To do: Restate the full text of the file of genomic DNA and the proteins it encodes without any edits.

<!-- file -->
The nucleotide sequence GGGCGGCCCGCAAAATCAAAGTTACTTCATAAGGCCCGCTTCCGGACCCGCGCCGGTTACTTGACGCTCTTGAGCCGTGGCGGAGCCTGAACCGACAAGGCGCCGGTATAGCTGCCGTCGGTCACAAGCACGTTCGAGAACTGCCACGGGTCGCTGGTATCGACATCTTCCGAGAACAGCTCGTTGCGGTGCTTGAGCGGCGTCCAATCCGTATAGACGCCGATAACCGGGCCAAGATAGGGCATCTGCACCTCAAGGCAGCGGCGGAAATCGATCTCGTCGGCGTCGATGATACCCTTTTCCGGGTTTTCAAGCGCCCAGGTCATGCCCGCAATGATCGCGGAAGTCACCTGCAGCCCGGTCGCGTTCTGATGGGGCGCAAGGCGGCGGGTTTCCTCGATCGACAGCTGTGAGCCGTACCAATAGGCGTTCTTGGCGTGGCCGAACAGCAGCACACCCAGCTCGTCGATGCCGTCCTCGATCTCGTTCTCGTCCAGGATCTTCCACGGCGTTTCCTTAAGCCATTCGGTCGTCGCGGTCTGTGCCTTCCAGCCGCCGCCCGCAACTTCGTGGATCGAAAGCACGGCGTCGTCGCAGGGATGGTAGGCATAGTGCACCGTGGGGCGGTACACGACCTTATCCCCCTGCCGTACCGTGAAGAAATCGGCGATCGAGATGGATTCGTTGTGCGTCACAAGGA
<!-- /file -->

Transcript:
The nucleotide sequence GGGCGGCCCGCAAAATCAAAGTTACTTCATAAGGCCCGCTTCCGGACCCGCGCCGGTTACTTGACGCTCTTGAGCCGTGGCGGAGCCTGAACCGACAAGGCGCCGGTATAGCTGCCGTCGGTCACAAGCACGTTCGAGAACTGCCACGGGTCGCTGGTATCGACATCTTCCGAGAACAGCTCGTTGCGGTGCTTGAGCGGCGTCCAATCCGTATAGACGCCGATAACCGGGCCAAGATAGGGCATCTGCACCTCAAGGCAGCGGCGGAAATCGATCTCGTCGGCGTCGATGATACCCTTTTCCGGGTTTTCAAGCGCCCAGGTCATGCCCGCAATGATCGCGGAAGTCACCTGCAGCCCGGTCGCGTTCTGATGGGGCGCAAGGCGGCGGGTTTCCTCGATCGACAGCTGTGAGCCGTACCAATAGGCGTTCTTGGCGTGGCCGAACAGCAGCACACCCAGCTCGTCGATGCCGTCCTCGATCTCGTTCTCGTCCAGGATCTTCCACGGCGTTTCCTTAAGCCATTCGGTCGTCGCGGTCTGTGCCTTCCAGCCGCCGCCCGCAACTTCGTGGATCGAAAGCACGGCGTCGTCGCAGGGATGGTAGGCATAGTGCACCGTGGGGCGGTACACGACCTTATCCCCCTGCCGTACCGTGAAGAAATCGGCGATCGAGATGGATTCGTTGTGCGTCACAAGGA